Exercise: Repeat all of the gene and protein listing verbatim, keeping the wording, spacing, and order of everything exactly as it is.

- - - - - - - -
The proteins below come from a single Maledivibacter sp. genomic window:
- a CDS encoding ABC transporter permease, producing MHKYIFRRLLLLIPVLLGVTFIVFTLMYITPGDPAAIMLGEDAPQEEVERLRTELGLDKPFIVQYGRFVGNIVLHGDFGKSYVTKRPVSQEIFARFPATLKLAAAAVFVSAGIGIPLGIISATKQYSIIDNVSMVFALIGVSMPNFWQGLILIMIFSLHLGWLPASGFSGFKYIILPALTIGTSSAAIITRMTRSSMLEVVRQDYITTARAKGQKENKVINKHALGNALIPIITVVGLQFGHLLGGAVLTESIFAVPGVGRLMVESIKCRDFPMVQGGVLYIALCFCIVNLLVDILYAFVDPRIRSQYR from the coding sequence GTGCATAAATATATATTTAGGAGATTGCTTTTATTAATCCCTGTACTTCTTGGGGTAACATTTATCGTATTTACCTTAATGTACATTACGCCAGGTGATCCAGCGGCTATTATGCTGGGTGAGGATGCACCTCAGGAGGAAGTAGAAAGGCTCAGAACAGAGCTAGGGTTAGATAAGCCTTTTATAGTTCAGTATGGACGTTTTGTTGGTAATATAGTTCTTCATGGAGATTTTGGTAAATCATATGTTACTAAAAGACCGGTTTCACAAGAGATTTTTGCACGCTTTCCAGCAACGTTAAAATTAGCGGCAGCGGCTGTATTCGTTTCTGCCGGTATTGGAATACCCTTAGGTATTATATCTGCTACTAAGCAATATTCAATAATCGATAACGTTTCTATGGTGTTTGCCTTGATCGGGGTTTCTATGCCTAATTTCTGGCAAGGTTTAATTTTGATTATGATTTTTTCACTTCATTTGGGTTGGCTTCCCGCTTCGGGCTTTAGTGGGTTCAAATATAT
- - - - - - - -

The proteins below come from a single Maledivibacter sp. genomic window:
- a CDS encoding ABC transporter permease, producing MHKYIFRRLLLLIPVLLGVTFIVFTLMYITPGDPAAIMLGEDAPQEEVERLRTELGLDKPFIVQYGRFVGNIVLHGDFGKSYVTKRPVSQEIFARFPATLKLAAAAVFVSAGIGIPLGIISATKQYSIIDNVSMVFALIGVSMPNFWQGLILIMIFSLHLGWLPASGFSGFKYIILPALTIGTSSAAIITRMTRSSMLEVVRQDYITTARAKGQKENKVINKHALGNALIPIITVVGLQFGHLLGGAVLTESIFAVPGVGRLMVESIKCRDFPMVQGGVLYIALCFCIVNLLVDILYAFVDPRIRSQYR from the coding sequence GTGCATAAATATATATTTAGGAGATTGCTTTTATTAATCCCTGTACTTCTTGGGGTAACATTTATCGTATTTACCTTAATGTACATTACGCCAGGTGATCCAGCGGCTATTATGCTGGGTGAGGATGCACCTCAGGAGGAAGTAGAAAGGCTCAGAACAGAGCTAGGGTTAGATAAGCCTTTTATAGTTCAGTATGGACGTTTTGTTGGTAATATAGTTCTTCATGGAGATTTTGGTAAATCATATGTTACTAAAAGACCGGTTTCACAAGAGATTTTTGCACGCTTTCCAGCAACGTTAAAATTAGCGGCAGCGGCTGTATTCGTTTCTGCCGGTATTGGAATACCCTTAGGTATTATATCTGCTACTAAGCAATATTCAATAATCGATAACGTTTCTATGGTGTTTGCCTTGATCGGGGTTTCTATGCCTAATTTCTGGCAAGGTTTAATTTTGATTATGATTTTTTCACTTCATTTGGGTTGGCTTCCCGCTTCGGGCTTTAGTGGGTTCAAATATAT